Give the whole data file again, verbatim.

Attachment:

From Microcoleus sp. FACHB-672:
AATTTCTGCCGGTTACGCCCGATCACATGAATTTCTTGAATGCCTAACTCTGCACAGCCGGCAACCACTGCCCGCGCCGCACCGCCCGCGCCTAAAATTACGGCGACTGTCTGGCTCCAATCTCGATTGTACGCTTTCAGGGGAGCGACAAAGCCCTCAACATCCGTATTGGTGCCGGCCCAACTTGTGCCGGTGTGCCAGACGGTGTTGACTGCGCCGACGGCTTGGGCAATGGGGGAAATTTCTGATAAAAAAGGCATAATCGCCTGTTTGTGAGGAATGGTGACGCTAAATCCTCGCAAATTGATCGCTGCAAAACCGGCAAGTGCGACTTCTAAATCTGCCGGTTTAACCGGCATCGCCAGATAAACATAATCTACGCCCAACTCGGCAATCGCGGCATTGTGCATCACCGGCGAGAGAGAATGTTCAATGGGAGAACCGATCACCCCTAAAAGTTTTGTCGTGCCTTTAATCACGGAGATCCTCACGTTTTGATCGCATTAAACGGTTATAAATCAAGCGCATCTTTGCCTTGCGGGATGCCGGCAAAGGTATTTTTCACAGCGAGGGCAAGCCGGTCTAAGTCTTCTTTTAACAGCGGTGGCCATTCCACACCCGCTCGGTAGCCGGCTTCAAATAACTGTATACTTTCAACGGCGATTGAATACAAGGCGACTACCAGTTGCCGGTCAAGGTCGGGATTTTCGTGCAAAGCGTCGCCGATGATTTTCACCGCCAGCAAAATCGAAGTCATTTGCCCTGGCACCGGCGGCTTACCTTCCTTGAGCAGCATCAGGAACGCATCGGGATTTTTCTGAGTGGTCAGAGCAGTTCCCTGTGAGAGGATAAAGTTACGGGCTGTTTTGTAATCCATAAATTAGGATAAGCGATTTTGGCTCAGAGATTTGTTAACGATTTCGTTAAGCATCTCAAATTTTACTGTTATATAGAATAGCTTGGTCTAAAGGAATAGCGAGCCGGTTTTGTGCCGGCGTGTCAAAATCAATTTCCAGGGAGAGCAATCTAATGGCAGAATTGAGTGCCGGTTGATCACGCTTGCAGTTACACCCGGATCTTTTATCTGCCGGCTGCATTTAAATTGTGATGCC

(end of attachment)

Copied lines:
From Microcoleus sp. FACHB-672:
AATTTCTGCCGGTTACGCCCGATCACATGAATTTCTTGAATGCCTAACTCTGCACAGCCGGCAACCACTGCCCGCGCCGCACCGCCCGCGCCTAAAATTACGGCGACTGTCTGGCTCCAATCTCGATTGTACGCTTTCAGGGGAGCGACAAAGCCCTCAACATCCGTATTGGTGCCGGCCCAACTTGTGCCGGTGTGCCAGACGGTGTTGACTGCGCCGACGGCTTGGGCAATGGGGGAAATTTCTGATAAAAAAGGCATAATCGCCTGTTTGTGAGGAATGGTGACGCTAAATCCTCGCAAATTGATCGCTGCAAAACCGGCAAGTGCGACTTCTAAATCTGCCGGTTTAACCGGCATCGCCAGATAAACATAATCTACGCCCAACTCGGCAATCGCGGCATTGTGCATCACCGGCGAGAGAGAATGTTCAATGGGAGAACCGATCACCCCTAAAAGTTTTGTCGTGCCTTTAATCACGGAGATCCTCACGTTTTGATCGCATTAAACGGTTATAAATCAAGCGCATCTTTGCCTTGCGGGATGCCGGCAAAGGTATTTTTCACAGCGAGGGCAAGCCGGTCTAAGTCTTCTTTTAACAGCGGTGGCCATTCCACACCCGCTCGGTAGCCGGCTTCAAATAACTGTATACTTTCAACGGCGATTGAATACAAGGCGACTACCAGTTGCCGGTCAAGGTCGGGATTTTCGTGCAAAGCGTCGCCGATGATTTTCACCGCCAGCAAAATCGAAGTCATTTGCCCTGGCACCGGCGGCTTACCTTCCTTGAGCAGCATCAGGAACGCATCGGGATTTTTCTGAGTGGTCAGAGCAGTTCCCTGTGAGAGGATAAAGTTACGGGCTGTTTTGTAATCCATAAATTAGGATAAGCGATTTTGGCTCAGAGATTTGTTAACGATTTCGTTAAGCATCTCAAATTTTACTGTTATATAGAATAGCTTGGTCTAAAGGAATAGCGAGCCGGTTTTGTGCCGGCGTGTCAAAATCAATTTCCAGGGAGAGCAATCTAATGGCAGAATTGAGTGCCGGTTGATCACGCTTGCAGTTACACCCGGATCTTTTATCTGCCGGCTGCATTTAAATTGTGATGCC